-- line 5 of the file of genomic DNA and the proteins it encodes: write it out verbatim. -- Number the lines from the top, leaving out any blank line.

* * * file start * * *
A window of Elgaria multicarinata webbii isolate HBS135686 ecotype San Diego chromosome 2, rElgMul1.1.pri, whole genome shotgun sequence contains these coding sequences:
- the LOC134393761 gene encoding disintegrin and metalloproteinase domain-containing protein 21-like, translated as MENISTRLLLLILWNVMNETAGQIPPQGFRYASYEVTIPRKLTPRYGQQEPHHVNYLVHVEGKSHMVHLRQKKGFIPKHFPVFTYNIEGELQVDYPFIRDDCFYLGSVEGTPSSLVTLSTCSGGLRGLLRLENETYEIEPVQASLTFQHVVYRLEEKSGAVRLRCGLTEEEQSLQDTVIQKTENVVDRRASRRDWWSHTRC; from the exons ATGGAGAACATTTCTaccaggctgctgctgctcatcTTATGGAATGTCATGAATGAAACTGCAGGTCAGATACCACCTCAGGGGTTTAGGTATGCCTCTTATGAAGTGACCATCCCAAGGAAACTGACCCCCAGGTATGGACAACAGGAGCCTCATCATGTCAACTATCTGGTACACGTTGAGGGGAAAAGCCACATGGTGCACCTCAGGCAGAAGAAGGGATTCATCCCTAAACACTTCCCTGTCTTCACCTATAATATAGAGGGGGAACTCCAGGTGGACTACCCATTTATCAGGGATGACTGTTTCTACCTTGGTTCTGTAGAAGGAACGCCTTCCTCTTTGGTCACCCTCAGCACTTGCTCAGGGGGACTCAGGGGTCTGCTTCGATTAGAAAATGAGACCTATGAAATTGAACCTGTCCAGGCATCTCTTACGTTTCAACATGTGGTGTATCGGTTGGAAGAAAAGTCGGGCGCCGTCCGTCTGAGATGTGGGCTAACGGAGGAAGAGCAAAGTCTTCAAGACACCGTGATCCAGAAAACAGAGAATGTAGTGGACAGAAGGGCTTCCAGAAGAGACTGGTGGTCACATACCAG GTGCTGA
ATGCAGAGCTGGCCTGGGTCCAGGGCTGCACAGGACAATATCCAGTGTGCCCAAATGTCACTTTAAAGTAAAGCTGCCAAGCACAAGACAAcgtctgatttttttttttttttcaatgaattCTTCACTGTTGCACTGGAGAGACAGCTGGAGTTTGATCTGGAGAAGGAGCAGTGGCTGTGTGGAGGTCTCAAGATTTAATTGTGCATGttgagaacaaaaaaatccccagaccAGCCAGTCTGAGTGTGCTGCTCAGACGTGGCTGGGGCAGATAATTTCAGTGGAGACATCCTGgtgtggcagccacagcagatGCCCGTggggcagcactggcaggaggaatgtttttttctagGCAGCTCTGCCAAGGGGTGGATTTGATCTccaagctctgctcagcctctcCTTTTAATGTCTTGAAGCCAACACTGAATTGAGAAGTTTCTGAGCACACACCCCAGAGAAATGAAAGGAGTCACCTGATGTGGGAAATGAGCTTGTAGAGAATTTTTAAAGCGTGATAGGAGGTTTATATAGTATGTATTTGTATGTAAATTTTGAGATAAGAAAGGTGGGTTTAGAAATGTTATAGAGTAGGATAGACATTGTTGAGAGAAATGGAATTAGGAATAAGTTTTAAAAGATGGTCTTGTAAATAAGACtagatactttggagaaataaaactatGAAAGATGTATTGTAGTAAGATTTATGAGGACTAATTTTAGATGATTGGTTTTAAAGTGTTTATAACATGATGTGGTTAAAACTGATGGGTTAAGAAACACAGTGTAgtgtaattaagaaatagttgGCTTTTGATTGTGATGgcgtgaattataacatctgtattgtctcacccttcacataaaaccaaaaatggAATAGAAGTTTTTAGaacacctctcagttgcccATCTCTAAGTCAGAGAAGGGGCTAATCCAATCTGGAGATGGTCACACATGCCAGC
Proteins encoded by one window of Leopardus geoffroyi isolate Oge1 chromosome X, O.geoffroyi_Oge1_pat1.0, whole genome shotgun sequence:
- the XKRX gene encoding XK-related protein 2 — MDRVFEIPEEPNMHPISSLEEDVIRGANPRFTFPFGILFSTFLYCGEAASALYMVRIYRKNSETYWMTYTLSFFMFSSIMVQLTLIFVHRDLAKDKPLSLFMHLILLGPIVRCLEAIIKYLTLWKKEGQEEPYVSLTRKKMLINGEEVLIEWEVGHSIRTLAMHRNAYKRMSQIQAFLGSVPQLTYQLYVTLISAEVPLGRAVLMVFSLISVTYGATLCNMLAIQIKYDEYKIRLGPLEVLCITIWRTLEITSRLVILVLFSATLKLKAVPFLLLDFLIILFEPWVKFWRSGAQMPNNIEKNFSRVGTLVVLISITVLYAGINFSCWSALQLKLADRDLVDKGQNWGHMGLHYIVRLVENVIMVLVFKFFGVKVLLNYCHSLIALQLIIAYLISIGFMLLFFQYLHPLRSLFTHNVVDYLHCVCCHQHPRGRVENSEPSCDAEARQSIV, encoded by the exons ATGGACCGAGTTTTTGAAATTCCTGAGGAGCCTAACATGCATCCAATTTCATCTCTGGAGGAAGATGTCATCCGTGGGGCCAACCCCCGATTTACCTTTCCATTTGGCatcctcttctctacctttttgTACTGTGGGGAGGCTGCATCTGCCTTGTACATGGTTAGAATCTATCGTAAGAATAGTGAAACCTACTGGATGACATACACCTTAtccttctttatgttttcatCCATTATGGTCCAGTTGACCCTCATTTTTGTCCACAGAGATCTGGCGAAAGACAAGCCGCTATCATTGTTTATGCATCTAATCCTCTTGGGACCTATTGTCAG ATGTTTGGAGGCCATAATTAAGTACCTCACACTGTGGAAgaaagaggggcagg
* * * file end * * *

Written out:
- the XKRX gene encoding XK-related protein 2 — MDRVFEIPEEPNMHPISSLEEDVIRGANPRFTFPFGILFSTFLYCGEAASALYMVRIYRKNSETYWMTYTLSFFMFSSIMVQLTLIFVHRDLAKDKPLSLFMHLILLGPIVRCLEAIIKYLTLWKKEGQEEPYVSLTRKKMLINGEEVLIEWEVGHSIRTLAMHRNAYKRMSQIQAFLGSVPQLTYQLYVTLISAEVPLGRAVLMVFSLISVTYGATLCNMLAIQIKYDEYKIRLGPLEVLCITIWRTLEITSRLVILVLFSATLKLKAVPFLLLDFLIILFEPWVKFWRSGAQMPNNIEKNFSRVGTLVVLISITVLYAGINFSCWSALQLKLADRDLVDKGQNWGHMGLHYIVRLVENVIMVLVFKFFGVKVLLNYCHSLIALQLIIAYLISIGFMLLFFQYLHPLRSLFTHNVVDYLHCVCCHQHPRGRVENSEPSCDAEARQSIV, encoded by the exons ATGGACCGAGTTTTTGAAATTCCTGAGGAGCCTAACATGCATCCAATTTCATCTCTGGAGGAAGATGTCATCCGTGGGGCCAACCCCCGATTTACCTTTCCATTTGGCatcctcttctctacctttttgTACTGTGGGGAGGCTGCATCTGCCTTGTACATGGTTAGAATCTATCGTAAGAATAGTGAAACCTACTGGATGACATACACCTTAtccttctttatgttttcatCCATTATGGTCCAGTTGACCCTCATTTTTGTCCACAGAGATCTGGCGAAAGACAAGCCGCTATCATTGTTTATGCATCTAATCCTCTTGGGACCTATTGTCAG ATGTTTGGAGGCCATAATTAAGTACCTCACACTGTGGAAgaaagaggggcagg